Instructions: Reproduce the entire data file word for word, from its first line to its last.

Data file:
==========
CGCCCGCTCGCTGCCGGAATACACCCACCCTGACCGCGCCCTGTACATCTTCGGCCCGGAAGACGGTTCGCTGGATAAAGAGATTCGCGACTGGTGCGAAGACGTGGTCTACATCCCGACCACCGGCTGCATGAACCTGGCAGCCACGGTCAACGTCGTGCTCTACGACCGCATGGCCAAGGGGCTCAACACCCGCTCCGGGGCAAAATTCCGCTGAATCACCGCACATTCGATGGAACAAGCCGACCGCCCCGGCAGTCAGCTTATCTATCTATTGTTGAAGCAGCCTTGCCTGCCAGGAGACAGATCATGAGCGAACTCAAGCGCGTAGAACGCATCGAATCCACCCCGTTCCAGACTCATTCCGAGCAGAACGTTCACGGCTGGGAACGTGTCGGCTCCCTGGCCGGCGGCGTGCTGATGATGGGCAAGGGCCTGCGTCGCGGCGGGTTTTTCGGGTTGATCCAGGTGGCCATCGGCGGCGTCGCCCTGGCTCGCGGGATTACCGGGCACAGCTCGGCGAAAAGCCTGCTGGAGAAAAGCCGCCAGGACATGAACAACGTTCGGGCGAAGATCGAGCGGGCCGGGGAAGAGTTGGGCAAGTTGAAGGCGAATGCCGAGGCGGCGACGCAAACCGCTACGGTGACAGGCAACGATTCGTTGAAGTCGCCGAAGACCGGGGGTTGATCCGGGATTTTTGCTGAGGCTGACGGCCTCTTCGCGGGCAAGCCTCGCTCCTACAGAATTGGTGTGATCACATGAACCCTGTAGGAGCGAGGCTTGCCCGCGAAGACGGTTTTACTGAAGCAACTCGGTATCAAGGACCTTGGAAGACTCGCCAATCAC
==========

CGCCCGCTCGCTGCCGGAATACACCCACCCTGACCGCGCCCTGTACATCTTCGGCCCGGAAGACGGTTCGCTGGATAAAGAGATTCGCGACTGGTGCGAAGACGTGGTCTACATCCCGACCACCGGCTGCATGAACCTGGCAGCCACGGTCAACGTCGTGCTCTACGACCGCATGGCCAAGGGGCTCAACACCCGCTCCGGGGCAAAATTCCGCTGAATCACCGCACATTCGATGGAACAAGCCGACCGCCCCGGCAGTCAGCTTATCTATCTATTGTTGAAGCAGCCTTGCCTGCCAGGAGACAGATCATGAGCGAACTCAAGCGCGTAGAACGCATCGAATCCACCCCGTTCCAGACTCATTCCGAGCAGAACGTTCACGGCTGGGAACGTGTCGGCTCCCTGGCCGGCGGCGTGCTGATGATGGGCAAGGGCCTGCGTCGCGGCGGGTTTTTCGGGTTGATCCAGGTGGCCATCGGCGGCGTCGCCCTGGCTCGCGGGATTACCGGGCACAGCTCGGCGAAAAGCCTGCTGGAGAAAAGCCGCCAGGACATGAACAACGTTCGGGCGAAGATCGAGCGGGCCGGGGAAGAGTTGGGCAAGTTGAAGGCGAATGCCGAGGCGGCGACGCAAACCGCTACGGTGACAGGCAACGATTCGTTGAAGTCGCCGAAGACCGGGGGTTGATCCGGGATTTTTGCTGAGGCTGACGGCCTCTTCGCGGGCAAGCCTCGCTCCTACAGAATTGGTGTGATCACATGAACCCTGTAGGAGCGAGGCTTGCCCGCGAAGACGGTTTTACTGAAGCAACTCGGTATCAAGGACCTTGGAAGACTCGCCAATCAC